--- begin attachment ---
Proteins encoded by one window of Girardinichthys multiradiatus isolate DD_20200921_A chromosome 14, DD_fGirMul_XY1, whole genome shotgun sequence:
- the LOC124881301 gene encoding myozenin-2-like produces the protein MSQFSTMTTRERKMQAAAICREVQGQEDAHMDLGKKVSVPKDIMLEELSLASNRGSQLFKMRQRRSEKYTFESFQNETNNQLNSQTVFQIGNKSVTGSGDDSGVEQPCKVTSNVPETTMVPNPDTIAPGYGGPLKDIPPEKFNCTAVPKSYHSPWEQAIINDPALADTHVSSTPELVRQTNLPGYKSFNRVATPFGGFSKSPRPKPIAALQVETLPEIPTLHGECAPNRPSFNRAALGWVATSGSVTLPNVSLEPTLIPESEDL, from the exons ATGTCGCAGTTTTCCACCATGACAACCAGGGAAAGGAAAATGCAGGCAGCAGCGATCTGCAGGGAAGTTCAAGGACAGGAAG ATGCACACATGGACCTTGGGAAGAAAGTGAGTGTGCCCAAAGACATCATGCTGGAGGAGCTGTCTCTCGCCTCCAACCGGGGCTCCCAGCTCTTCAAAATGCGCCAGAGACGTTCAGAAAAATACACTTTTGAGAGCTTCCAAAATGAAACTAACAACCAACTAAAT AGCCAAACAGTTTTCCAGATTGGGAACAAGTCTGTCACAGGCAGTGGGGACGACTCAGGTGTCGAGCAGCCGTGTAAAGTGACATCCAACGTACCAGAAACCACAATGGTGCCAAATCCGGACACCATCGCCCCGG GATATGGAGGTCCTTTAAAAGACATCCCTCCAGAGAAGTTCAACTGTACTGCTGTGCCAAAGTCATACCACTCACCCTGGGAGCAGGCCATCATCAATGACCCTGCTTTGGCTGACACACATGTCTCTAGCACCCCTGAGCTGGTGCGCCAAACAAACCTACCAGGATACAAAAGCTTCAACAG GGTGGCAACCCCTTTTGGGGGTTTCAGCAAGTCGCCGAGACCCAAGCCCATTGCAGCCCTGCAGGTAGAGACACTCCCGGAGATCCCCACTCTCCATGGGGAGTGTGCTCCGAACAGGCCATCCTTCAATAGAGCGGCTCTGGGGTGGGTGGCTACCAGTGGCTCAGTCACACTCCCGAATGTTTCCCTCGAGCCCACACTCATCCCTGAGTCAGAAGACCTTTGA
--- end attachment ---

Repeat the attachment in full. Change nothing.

Proteins encoded by one window of Girardinichthys multiradiatus isolate DD_20200921_A chromosome 14, DD_fGirMul_XY1, whole genome shotgun sequence:
- the LOC124881301 gene encoding myozenin-2-like produces the protein MSQFSTMTTRERKMQAAAICREVQGQEDAHMDLGKKVSVPKDIMLEELSLASNRGSQLFKMRQRRSEKYTFESFQNETNNQLNSQTVFQIGNKSVTGSGDDSGVEQPCKVTSNVPETTMVPNPDTIAPGYGGPLKDIPPEKFNCTAVPKSYHSPWEQAIINDPALADTHVSSTPELVRQTNLPGYKSFNRVATPFGGFSKSPRPKPIAALQVETLPEIPTLHGECAPNRPSFNRAALGWVATSGSVTLPNVSLEPTLIPESEDL, from the exons ATGTCGCAGTTTTCCACCATGACAACCAGGGAAAGGAAAATGCAGGCAGCAGCGATCTGCAGGGAAGTTCAAGGACAGGAAG ATGCACACATGGACCTTGGGAAGAAAGTGAGTGTGCCCAAAGACATCATGCTGGAGGAGCTGTCTCTCGCCTCCAACCGGGGCTCCCAGCTCTTCAAAATGCGCCAGAGACGTTCAGAAAAATACACTTTTGAGAGCTTCCAAAATGAAACTAACAACCAACTAAAT AGCCAAACAGTTTTCCAGATTGGGAACAAGTCTGTCACAGGCAGTGGGGACGACTCAGGTGTCGAGCAGCCGTGTAAAGTGACATCCAACGTACCAGAAACCACAATGGTGCCAAATCCGGACACCATCGCCCCGG GATATGGAGGTCCTTTAAAAGACATCCCTCCAGAGAAGTTCAACTGTACTGCTGTGCCAAAGTCATACCACTCACCCTGGGAGCAGGCCATCATCAATGACCCTGCTTTGGCTGACACACATGTCTCTAGCACCCCTGAGCTGGTGCGCCAAACAAACCTACCAGGATACAAAAGCTTCAACAG GGTGGCAACCCCTTTTGGGGGTTTCAGCAAGTCGCCGAGACCCAAGCCCATTGCAGCCCTGCAGGTAGAGACACTCCCGGAGATCCCCACTCTCCATGGGGAGTGTGCTCCGAACAGGCCATCCTTCAATAGAGCGGCTCTGGGGTGGGTGGCTACCAGTGGCTCAGTCACACTCCCGAATGTTTCCCTCGAGCCCACACTCATCCCTGAGTCAGAAGACCTTTGA